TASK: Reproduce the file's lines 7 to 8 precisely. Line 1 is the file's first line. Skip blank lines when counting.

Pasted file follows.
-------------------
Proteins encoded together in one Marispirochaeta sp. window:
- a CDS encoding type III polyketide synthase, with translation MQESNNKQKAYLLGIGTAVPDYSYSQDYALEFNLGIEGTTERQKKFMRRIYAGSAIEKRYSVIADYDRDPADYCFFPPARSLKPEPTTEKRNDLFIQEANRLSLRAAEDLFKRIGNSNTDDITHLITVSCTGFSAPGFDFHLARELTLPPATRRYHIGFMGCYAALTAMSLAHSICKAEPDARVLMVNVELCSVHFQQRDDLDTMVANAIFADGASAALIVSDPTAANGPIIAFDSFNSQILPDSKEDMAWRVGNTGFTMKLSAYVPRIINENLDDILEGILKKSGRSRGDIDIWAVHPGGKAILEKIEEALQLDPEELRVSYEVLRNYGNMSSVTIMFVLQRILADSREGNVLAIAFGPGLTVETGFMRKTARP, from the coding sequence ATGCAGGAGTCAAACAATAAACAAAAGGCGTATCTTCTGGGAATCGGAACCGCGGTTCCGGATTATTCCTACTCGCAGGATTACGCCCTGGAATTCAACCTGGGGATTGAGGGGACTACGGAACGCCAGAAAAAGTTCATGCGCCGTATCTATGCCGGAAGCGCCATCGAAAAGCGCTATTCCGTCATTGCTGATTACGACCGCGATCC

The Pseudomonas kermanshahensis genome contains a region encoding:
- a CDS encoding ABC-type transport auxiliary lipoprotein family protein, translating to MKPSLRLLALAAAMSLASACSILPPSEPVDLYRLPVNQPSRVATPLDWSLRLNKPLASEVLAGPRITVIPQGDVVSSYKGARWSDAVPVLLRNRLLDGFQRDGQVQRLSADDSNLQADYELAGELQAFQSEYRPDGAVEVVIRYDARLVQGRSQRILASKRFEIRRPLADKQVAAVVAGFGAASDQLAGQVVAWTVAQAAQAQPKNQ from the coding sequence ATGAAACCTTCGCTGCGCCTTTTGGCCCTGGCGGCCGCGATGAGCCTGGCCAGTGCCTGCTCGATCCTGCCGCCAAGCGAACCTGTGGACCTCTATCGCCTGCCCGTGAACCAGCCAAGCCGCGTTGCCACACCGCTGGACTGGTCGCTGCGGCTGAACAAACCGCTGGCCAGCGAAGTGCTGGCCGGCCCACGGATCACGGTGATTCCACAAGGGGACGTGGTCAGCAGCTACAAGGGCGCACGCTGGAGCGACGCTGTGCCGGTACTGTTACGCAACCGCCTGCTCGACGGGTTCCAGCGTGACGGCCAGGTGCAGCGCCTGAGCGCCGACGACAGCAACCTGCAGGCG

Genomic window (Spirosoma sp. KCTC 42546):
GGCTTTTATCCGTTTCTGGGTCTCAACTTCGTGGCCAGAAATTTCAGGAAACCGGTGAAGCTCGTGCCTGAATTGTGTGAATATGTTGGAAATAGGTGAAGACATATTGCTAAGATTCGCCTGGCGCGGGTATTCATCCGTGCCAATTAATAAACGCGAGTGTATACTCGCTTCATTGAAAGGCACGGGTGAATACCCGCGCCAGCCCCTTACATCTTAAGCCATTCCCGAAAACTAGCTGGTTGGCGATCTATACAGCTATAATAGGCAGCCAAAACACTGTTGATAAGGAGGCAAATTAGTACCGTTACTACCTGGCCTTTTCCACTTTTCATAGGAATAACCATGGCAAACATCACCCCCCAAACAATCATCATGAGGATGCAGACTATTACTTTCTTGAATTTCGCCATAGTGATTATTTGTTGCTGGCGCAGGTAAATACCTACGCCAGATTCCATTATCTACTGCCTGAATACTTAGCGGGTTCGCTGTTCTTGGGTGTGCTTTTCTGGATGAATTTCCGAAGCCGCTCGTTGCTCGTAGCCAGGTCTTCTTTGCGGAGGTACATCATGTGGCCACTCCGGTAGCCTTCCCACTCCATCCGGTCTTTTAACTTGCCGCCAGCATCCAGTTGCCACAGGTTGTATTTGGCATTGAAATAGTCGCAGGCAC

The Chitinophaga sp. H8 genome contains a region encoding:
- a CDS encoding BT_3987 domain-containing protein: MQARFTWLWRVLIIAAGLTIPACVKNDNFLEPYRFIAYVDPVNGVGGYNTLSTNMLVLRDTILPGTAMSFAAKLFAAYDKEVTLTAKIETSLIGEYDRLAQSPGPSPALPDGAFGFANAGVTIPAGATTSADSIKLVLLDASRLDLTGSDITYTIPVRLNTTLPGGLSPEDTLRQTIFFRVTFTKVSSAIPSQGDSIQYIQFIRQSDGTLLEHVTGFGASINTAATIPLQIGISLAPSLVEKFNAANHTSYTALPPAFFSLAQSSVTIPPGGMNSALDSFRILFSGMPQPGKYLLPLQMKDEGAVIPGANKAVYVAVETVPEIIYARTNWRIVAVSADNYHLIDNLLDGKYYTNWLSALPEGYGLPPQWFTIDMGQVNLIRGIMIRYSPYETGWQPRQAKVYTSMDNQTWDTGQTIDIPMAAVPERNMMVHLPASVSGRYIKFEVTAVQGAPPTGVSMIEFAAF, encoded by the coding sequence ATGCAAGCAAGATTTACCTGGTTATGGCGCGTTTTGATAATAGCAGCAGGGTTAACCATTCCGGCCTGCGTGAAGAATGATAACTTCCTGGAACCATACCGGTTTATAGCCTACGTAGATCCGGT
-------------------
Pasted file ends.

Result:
The Chitinophaga sp. H8 genome contains a region encoding:
- a CDS encoding BT_3987 domain-containing protein: MQARFTWLWRVLIIAAGLTIPACVKNDNFLEPYRFIAYVDPVNGVGGYNTLSTNMLVLRDTILPGTAMSFAAKLFAAYDKEVTLTAKIETSLIGEYDRLAQSPGPSPALPDGAFGFANAGVTIPAGATTSADSIKLVLLDASRLDLTGSDITYTIPVRLNTTLPGGLSPEDTLRQTIFFRVTFTKVSSAIPSQGDSIQYIQFIRQSDGTLLEHVTGFGASINTAATIPLQIGISLAPSLVEKFNAANHTSYTALPPAFFSLAQSSVTIPPGGMNSALDSFRILFSGMPQPGKYLLPLQMKDEGAVIPGANKAVYVAVETVPEIIYARTNWRIVAVSADNYHLIDNLLDGKYYTNWLSALPEGYGLPPQWFTIDMGQVNLIRGIMIRYSPYETGWQPRQAKVYTSMDNQTWDTGQTIDIPMAAVPERNMMVHLPASVSGRYIKFEVTAVQGAPPTGVSMIEFAAF, encoded by the coding sequence ATGCAAGCAAGATTTACCTGGTTATGGCGCGTTTTGATAATAGCAGCAGGGTTAACCATTCCGGCCTGCGTGAAGAATGATAACTTCCTGGAACCATACCGGTTTATAGCCTACGTAGATCCGGT